Norway’s fisheries minister, Per Sandberg, has raised the quota for the country’s controversial whale hunt to a level that’s three times the size of last year’s total catch. He claims he’s simply trying to keep the hunt alive.
“Norway has a viable whaling business, despite zero subsidy and that Japan is the only market outside Norway,” Sandberg stated in a press release. “That’s impressive.” He said he wants whaling to survive: “Whale meat tastes good and it’s good for your health.”
The annual hunt continues to attract protests and has been carried out in defiance of international restrictions. The EU Parliament advised Norway to halt all commercial whaling as late as last fall.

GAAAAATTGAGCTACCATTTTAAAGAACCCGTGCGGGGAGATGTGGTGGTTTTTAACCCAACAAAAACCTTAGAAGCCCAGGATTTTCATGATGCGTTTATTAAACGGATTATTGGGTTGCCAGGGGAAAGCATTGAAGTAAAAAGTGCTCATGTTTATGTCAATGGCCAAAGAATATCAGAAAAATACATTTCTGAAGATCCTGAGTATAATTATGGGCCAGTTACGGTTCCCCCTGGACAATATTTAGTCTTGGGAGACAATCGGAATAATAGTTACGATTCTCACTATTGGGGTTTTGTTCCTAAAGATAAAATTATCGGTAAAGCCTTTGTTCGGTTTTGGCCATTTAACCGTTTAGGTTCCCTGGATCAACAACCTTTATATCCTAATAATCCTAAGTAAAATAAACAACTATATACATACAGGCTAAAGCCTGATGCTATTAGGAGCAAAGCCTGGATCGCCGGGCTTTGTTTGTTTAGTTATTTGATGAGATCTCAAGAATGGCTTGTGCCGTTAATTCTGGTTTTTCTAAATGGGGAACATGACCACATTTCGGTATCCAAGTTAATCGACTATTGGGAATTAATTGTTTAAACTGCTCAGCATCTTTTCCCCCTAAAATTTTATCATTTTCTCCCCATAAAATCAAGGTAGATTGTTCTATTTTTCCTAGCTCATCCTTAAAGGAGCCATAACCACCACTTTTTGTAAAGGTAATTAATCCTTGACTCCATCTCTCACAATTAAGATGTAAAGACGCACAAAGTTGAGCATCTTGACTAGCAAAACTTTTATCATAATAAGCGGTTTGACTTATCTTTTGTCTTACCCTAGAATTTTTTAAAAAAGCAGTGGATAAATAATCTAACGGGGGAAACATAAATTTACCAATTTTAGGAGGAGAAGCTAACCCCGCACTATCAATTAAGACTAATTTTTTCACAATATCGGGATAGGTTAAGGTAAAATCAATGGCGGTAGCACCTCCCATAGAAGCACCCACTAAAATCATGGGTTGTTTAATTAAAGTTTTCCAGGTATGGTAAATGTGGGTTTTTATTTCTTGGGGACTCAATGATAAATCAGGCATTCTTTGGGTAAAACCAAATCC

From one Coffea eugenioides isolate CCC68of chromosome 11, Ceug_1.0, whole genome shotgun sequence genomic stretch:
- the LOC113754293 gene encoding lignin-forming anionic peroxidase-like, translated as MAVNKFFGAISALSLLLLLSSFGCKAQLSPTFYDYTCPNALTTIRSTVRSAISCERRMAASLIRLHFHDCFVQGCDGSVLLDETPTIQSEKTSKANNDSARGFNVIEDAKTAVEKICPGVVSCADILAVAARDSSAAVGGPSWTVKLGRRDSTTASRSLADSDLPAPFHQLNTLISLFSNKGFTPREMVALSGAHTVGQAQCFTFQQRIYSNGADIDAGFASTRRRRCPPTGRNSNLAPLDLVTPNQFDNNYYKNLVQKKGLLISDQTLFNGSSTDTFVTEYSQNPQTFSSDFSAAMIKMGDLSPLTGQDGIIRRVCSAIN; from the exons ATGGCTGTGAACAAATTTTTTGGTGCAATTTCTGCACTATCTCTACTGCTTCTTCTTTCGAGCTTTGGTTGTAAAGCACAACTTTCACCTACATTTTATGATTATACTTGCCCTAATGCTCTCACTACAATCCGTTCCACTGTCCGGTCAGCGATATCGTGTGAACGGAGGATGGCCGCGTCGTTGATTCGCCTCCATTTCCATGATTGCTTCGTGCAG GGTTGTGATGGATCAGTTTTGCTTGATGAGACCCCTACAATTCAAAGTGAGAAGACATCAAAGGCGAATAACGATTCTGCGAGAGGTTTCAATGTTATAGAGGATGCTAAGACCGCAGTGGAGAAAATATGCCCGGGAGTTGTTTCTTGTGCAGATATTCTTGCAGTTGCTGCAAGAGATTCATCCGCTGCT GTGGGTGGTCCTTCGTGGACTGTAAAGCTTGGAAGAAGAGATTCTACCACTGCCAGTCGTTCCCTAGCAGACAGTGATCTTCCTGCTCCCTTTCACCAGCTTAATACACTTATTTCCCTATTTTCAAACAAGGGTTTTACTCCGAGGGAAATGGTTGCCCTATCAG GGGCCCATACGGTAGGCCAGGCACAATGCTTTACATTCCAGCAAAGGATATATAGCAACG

The lack of demand for whale meat and blubber has trimmed it back considerably, though. Last year’s quota was set at 999 sperm whales, but the commercial catch amounted to just 438. Sandberg has boosted the quota to 1,278, but it seems unlikely that many will be hunted down.
“I hope the quota numbers and mergers of hunting areas will provide a good basis for a good season for the whaling business,” Sandberg said. The season normally runs from April to August.